Glazed (Vision) and Confused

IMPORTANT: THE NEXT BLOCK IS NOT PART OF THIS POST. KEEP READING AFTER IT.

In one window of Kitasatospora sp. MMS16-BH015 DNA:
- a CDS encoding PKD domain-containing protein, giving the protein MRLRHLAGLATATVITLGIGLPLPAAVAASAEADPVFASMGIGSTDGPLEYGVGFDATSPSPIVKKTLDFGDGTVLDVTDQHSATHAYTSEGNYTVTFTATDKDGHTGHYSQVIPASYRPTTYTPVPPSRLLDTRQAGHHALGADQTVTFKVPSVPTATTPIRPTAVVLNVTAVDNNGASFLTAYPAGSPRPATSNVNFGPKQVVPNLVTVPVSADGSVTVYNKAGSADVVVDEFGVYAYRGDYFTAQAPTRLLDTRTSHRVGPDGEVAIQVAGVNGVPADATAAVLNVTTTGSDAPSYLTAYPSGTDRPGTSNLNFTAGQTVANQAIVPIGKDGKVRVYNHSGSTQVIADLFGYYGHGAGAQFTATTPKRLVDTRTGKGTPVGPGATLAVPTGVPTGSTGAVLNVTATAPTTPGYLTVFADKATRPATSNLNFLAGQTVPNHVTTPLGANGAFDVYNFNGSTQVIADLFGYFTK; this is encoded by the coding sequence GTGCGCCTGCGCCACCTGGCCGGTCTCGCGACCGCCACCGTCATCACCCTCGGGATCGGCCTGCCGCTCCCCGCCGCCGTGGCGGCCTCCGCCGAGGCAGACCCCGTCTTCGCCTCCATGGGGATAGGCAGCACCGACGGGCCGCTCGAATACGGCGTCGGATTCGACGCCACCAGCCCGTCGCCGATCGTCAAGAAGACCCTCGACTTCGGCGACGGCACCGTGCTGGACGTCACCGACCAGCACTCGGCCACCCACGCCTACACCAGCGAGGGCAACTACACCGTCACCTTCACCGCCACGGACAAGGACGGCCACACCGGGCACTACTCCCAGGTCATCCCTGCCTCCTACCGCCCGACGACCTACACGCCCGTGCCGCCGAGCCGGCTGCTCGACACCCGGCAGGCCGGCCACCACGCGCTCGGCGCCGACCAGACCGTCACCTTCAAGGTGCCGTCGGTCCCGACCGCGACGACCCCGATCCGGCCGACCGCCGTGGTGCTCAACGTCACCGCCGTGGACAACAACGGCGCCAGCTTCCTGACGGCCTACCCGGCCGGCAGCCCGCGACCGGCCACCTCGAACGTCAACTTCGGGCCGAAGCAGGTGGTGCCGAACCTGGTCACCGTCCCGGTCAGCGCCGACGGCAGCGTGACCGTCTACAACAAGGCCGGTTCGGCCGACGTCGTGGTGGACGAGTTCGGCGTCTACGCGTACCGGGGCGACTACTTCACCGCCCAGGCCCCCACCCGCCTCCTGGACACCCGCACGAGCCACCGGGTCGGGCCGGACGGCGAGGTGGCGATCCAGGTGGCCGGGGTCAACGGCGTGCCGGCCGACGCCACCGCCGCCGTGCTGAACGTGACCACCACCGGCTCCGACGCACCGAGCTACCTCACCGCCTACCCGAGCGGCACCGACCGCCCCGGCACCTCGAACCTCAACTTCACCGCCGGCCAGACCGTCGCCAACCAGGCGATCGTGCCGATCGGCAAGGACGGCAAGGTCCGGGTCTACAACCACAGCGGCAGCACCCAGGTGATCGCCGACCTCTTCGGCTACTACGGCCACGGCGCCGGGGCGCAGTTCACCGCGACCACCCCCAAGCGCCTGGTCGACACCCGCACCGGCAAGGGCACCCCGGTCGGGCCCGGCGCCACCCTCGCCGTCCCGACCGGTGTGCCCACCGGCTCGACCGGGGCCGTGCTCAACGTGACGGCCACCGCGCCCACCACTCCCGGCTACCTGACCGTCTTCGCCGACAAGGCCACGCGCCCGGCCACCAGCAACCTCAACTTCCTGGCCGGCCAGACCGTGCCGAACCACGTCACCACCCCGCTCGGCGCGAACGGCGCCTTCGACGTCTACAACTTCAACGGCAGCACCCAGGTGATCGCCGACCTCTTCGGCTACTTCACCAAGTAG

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<ul><li><p>EsMD</p><p>gylph</p><p>ofap</p><p>He had been well until 3 months earlier when he</p><p>months after the headaches started he becameconfused and forgetful. He forgot the code for hishouse alarm and how to use a cellular phone. Hehad an episode when he awoke confused and then</p><p>and trouble walking due to hip pain.He was evaluated by a neurologist, endocrinolo-</p><p>gist, otorhinolaryngologist, and psychologist prior</p><p>Laboratory testing during his illness included</p><p>lipid panel, and iron studies. Lead and arsenic wereundetectable. Thyroid studies were normal. Testos-</p><p>examination revealed 0 white blood cells(wbc)/mL,40 red blood cells(rbc)/mL, 76 mg/dL protein, 64mg/dL glucose, negative venereal disease researchlaboratory, no cryptococcal antigen, and no malig-</p><p>strated an opacified left frontal sinus and noparenchymal abnormalities. Repeat MRI of the</p><p>SURVEY OF OPHTHALMOLOGY VOLUME 55 NUMBER 2 MARCHAPRIL 2010had brief loss of consciousness with his eyes rolledback. He had no recollection of this event. Thevisual symptoms started 1 week later. Review ofsystems included a 45-pound weight loss attributedto medication, occasional dizziness, diffuse pain,</p><p>nant cells. Electroencephalogram (EEG) performedafter his transient loss of consciousness did notreveal epileptiform activity. Echocardiogram wasunremarkable.Magnetic resonance imaging (MRI) of the brain</p><p>two weeks after the onset of headaches demon-had flu-like symptoms of fever, fatigue, and malaisefor several days followed by the onset of severefrontal headaches without phonophobia or photo-phobia. One month after the headaches started hedeveloped depressed mood and anxiety. Three</p><p>terone was 132 (normal 241--827). Lyme and rapidplasma reagin (RPR) testing were negative. Lumbarpuncture 1 month after the start of headaches didnot provide any relief. Cerebrospinal fluid (CSF)fields. He denied double vision or positive visualphenomena. He had had a normal screeningophthalmologic examination 4 months before.</p><p>normal complete blood count, basic metabolicpanel, liver studies, B12, folate, urinalysis, fastingmic consultation for progressive blurred vision over2 weeks associated with black spots in all visual</p><p>headache and once after the episode of losingconsciousness.A 60-year-old man presented for neuro-ophthal- 201All rigCase Report to his neuro-ophthalmology referral. He was admit-ted to the hospital twice: once for evaluation ofCLINICAL CHALLENGPETER SAVINO AND HELEN DANESH-MEY</p><p>Glazed (Vision) and ConfuHeather E. Moss, MD, PhD,1 Grant T. Liu,</p><p>1Division of Neuro-Ophthalmology, Departments of Neurolothe University of Pennsylvania School of Medicine, Philade</p><p>(In keeping with the formatthe abstract and key words169</p><p>0 by Elsevier Inc.hts reserved.ESR, EDITORS</p><p>ed,1 and Josep Dalmau, MD, PhD2</p><p>and Ophthalmology; and 2Department of Neurology,ia, Pennsylvania, USA</p><p>a clinical pathologic conference,pear at the end of this article.)0039-6257/10/$--see front matterdoi:10.1016/j.survophthal.2009.03.008</p></li><li><p>decreased attention, poor effort, and labile affect. Hewas npresi5minconta</p><p>vi</p><p>170 Surv Ophthalmol 55 (2) March--April 2010 MOSS ET ALbrain three months into his symptoms was un-changed. Computed tomography (CT) angiogramof the head was unremarkable 3 months after theonset of headaches. Chest X-ray showed no acutedisease and was stable when compared with a studyfrom 6 years prior.He was started on testosterone gel for low</p><p>testosterone 2 months into his illness without anyimprovement. Therapeutic trials for his headachesand psychiatric symptoms included antibiotics, non-steroidal anti-inflammatory agents,metoclopromide,topiramate, valproic acid, methylprednisolone, oxy-codone, clonazepam, and escitalopram. None pro-vided significant symptom relief.He had no known drug allergies. Medications</p><p>included levothyroxine, testosterone gel, flutica-sone/salmeterol inhaler, fluticasone nasal spray,montelukast, clonazepam, escitalopram, multivita-mins, folic acid, B-vitamin complex, fish oil, and</p><p>Fig. 1. Bilateral optic disk swelling; theibuprofen as needed. Past medical history includeda benign spinal cord tumor that was removed inJune 2003, hypothyroidism, and sinus surgery.He was married. He was self-employed in sales</p><p>until 3 months into his illness when he becameunable to work due to his cognitive impairments. Hehad a 25-pack an year smoking history. He quitsmoking 14 years prior to presentation. He deniedillicit drug use. Family history was remarkable forcardiac disease in both parents who died at 78 and86 years of age and an aunt with epilepsy.On examination he was normotensive weighing</p><p>228 pounds. Visual acuity was 20/80 1 ODimproving to 20/60 1 with pinhole and 20/50 2OS improving to 20/302 with pinhole. He saw only2 of 8 Ishihara color plates with the right eye, and 6of 8 with the left. Visual fields to confrontation,pupils, eyelids, and eye movements were all normal.Slit-lamp examination showed no cells in the anteriorded commands. Naming and repetition were intact.He had normal strength, sensation, coordination,gait, and deep tendon reflexes.</p><p>What are the diagnostic possibilities?</p><p>How would you proceed?</p><p>Comments</p><p>COMMENTS BY JOSEP DALMAU, MD, PHDThsubacof coon tproceningeand pup alocalioutparenlogicMRIpreseVis</p><p>an opthe rinvolinflamot oriented to city or year, he did not know thedent, and he could not recall three objects afterutes. Spontaneous speechwas perseverative andined many curses. He could not follow embed-chamber. He had bilateral optic disk swelling andbilateral vitreous haze due to vitritis (Fig. 1).On neurological examination he was agitated, with</p><p>treous haze accounts for the poor view.is is the case of a middle-aged man withute cognitive decline, visual changes, and lossnciousness starting after a febrile illness. Basedhis history a central nervous system (CNS)ss with brain parenchymal and/or leptome-al involvement causing functional impairmentossibly seizures is suggested. A negative work-t this juncture should not distract from thiszation. A normal interictal EEG does not ruleseizures unless an event is captured andchymal inflammation causing clinical neuro-al compromise may be below the resolution ofand CSF sampling, particularly early in thentation of many leptomeningeal processes.ual acuity changes and color vision loss suggesttic nerve process with or without involvement ofetina; identification of disk swelling confirmedvement of the optic nerve. The vitritis implies anmatory, infectious, or neoplastic etiology. The</p></li><li><p>2mL, 55 mg/dL glucose, 110 mg/dL protein, nomalignant cells on cytology, and no monoclonal</p><p>What is your most likely diagnosis?</p><p>Comments (Continued)</p><p>COMMENTS BY DR. DALMAU</p><p>Although the identification of a mixed popula-tion of T- and B-cells with possible expression ofCD43 in the vitreous biopsy may have suggested anocular lymphoma with CNS involvement, none ofthe subsequent studies, including CSF analysis andflow cytometry, supported this diagnosis. Moreover,expression of CD43 has been reported in non-neoplastic inflammatory disorders. Detection ofthyroglobulin and TPO antibodies is often iden-tified in patients with Hashimoto thyroiditis(a frequent cause of hypothyroidism), other thyroidand autoimmune disorders, as well as in a smallnumber of normal individuals. Our patient did nothave thyroid dysfunction, and the ophthalmologicand MRI findings did not suggest Hashimotoencephalitis, an ill-defined steroid-responsive en-cephalitis that occurs in association with thyroglob-ulin and thyroperoxidase antibodies. In contrast,the asymmetric T2 hyperintensity involving themedial temporal lobes in association with lympho-cytic pleocytosis in the CSF and rapidly progressivebehavioral change and memory deficits are highly</p><p>6</p><p>GLAZED AND CONFUSED 171population on flow cytometry.EEG showed diffuse slowing without epileptiform</p><p>activity.BrainMRI showedbilateral (left greater than right)</p><p>hippocampal T2 hyperintensity with mild associatedrestricted diffusion and no enhancement (Fig. 2).These findings were not seen on direct comparisonwith the MRI performed 2 weeks earlier.Serological testing for paraneoplastic antibodies</p><p>revealed the presence of antibodies to collapsin-differential diagnosis of a combined CNS and opticnerve process with vitritis includes CNS lymphoma,herpes simplex virus, syphilis, vasculitis, sarcoidosis,and paraneoplastic syndromes.Considerations for further work-up include re-</p><p>peating the lumbar puncture and MRI brainimaging as well as serological testing for markersof inflammation and paraneoplastic antibodies.Vitritis offers the possibility of tissue diagnosis withminimal morbidity.</p><p>Case Report (Continued)</p><p>The patient was referred to a retinal specialist,who confirmed the fundus findings. Fluoresceinangiogram did not reveal vasculitis or retinitis. Diskstaining was consistent with edema. A vitreousbiopsy OD showed mixed T and B lymphocytes withpossible aberrant expression of CD 43, consistentwith a B-cell proliferative disorder.During the week following his initial evaluation</p><p>the patient clinically declined with worseningvision, more confusion, and severe nausea andvomiting. He started complaining of episodicstrange odors. He was admitted to the hospital forfurther work-up.Laboratory data included normal complete blood</p><p>count, metabolic profile, liver function tests, eryth-rocyte sedimentation rate, c-reactive protein, andB12. Thyroid stimulating hormone and free T4 werenormal, anti thyroglobulin antibodies were elevatedat 641 units/mL, and antithyroperoxidase antibodies(anti-TPO) were elevated atO3000 units/mL. Anti-nuclear antibodies were positive at 1:1280 ina pattern resembling perinuclear anti-neutrophilcytoplasmic antibody although lacked specificity formyeloperoxidase on further testing. Sjogren anti-bodies (a and b) were negative. Serum proteinelectropheresis showed no evidence of a paraprotein.Human immunodeficiency virus antibody testing wasnegative. Lumbar puncture had an opening pressureof 16.8 cm H O, and the CSF had 17 wbc/mL, 1 rbc/response mediator protein 5 (CRMP5). suggeWhat are the next therapeutic and diagnostic steps?Fig. 2. Axial FLAIR image from brain MRI showing T2hyperintensity in bilateral hippocampi (left greater thanright).stive of limbic encephalitis. This disorder is</p></li><li><p>frequently a paraneoplastic manifestation of an</p><p>neoplastic syndromes. The clinical features areheterogeneous, with optic neuritis,3 vitritis, chorea,7</p><p>and sensorimotor axonal neuropathy1 being themost helpful in distinguishing it from other para-</p><p>172 Surv Ophthalmol 55 (2) March--April 2010 MOSS ET ALoccult neoplasm, which, in a patient with historyof smoking, should raise the suspicion of lungcancer. The detection of antibodies to CRMP5 (alsocalled CV2) strongly supports the paraneoplasticetiology of this disorder and enhances the suspicionfor lung cancer.4,8 Therefore, the next step would beto perform a comprehensive tumor search using CTand positron emission tomography (PET) studies.Fig. 3. CT of the chest showing enlarged lymph nodes(closed arrows) and tumor (open arrow).Case Report (Continued)</p><p>CT of the chest revealed a 2-cm left upper lobelung mass and multiple enlarged (2--4 cm) lymphnodes in the hilar, mediastinal, and paratrachealregions (Fig. 3). CT of the abdomen and pelvis didnot show lymphadenopathy or other masses.Paratracheal needle biopsy revealed small-cell</p><p>lung cancer (SCLC). Bone scan and PET scan didnot reveal metastatic disease. He was diagnosed withparaneoplastic limbic encephalitis, optic neuritis,and vitritis.</p><p>Comments (Continued)</p><p>COMMENTS BY DR. DALMAU</p><p>Antibodies to CRMP5 have been identified inpatients with paraneoplastic neurological and visualsymptoms associated with SCLC, thymoma, uterinesarcoma, thyroid papillary carcinoma, and renal cellcarcinoma.1,5,8 The most common symptoms arecognitive dysfunction, memory loss, and cerebellarataxia; however, these symptoms do not help tonarrow the differential diagnosis as they areassociated with many other neurologic and para-</p><p>Fig. 4. Axial FLAIR image from brain MRI 5 monthsfollowing diagnosis showing persistent, though improved,hippocampal signal.neoplastic syndromes. In addition to CRMP5 anti-bodies in the serum and CSF, the most frequentlaboratory findings are CSF lymphocytic pleocytosisand elevated protein concentration. Less frequentfindings include an abnormal brain or spinal cordMRI and an abnormal EEG. The underlying tumoris frequently identified at the time of neurologicalsymptom presentation.5</p><p>CRMP5 immunoreactivity has been demonstratedin small-cell lung carcinoma lines as well as in thecytoplasm of neurons,1 including those in retina,optic nerve,3 and peripheral nerves,1 supporting thehypothesis of CRMP5 as the responsible pathogenicantigen. However, given the intracellular location ofthe antigen it is unlikely that the antibodies arepathogenic. Rather, the accompanying cytotoxicT-cell immune response is likely the effector of theneuronal damage. This is suggested by the frequentinfiltrates of T-cells in affected optic nerves, mesialtemporal lobes, cerebellum, brain stem, spinal cord,and peripheral nerves.3,8 It is important to note thatantibodies to CRMP5 may occur in 10% of patientswith SCLC without paraneoplastic syndromes, and</p></li><li><p>are also frequently detected in association withother paZic4.2 Nin our patient.The t</p><p>suppresof theplastic sgens (elimited</p><p>Case Report (Concluded)</p><p>Comments (Concluded)</p><p>agnosiscoupled with aggressive immunotherapy and onco-</p><p>araneo-poorly</p><p>Paraneo-plastic anti-CV2 antibodies react with peripheral nerve andare associated with a mixed axonal and demyelinatingperipheral neuropathy. Ann Neurol. 2001;49:214--21</p><p>Abstract. A 60-year-old man presented with vitritis aateed with small cell lung cancer with a paraneoplasticse of his symptoms. His visual symptoms improveds c, paph</p><p>op</p><p>GLAZED AND CONFUSED 173and behavioral changes. MRI brain revealed billimbic encephalitis. He was subsequently diagnossyndrome characterized by CRMP5 IgG as a caumarkedly after anti-inflammatory therapy and hisystemic chemotherapy. The clinical presentationparaneoplastic syndromes are discussed. (Surv OAll rights reserved.)</p><p>Key words. CRMP5 limbic encephalitis vitritisThe patient was treated with high-dose intrave-nous corticosteroids to reduce inflammation fromhis paraneoplastic syndrome. Seven days later hisvision was 20/25 OU, he identified 6 of 6 colorplates OU, and the vitreous haze and disk swellingwere resolving. However, his cognitive deficitspersisted. He was treated empirically for presumedtemporal lobe seizures with antiepileptic medica-tions. Although the initial EEG was not epilepti-form, future studies revealed electrographictemporal lobe seizures. Agitation and hypersexualbehaviors, likely due to bilateral temporal lobeinjury, were managed with benzodiazepines, seroto-nin reuptake inhibitors, and mood stabilizingagents. He received radiation and chemotherapywith cisplatin and etoposide for his lung cancer.Twelve months after evaluation (16 months after</p><p>symptom onset) his visual acuity was 20/40 pinholeOD and 20/3...</p></li></ul>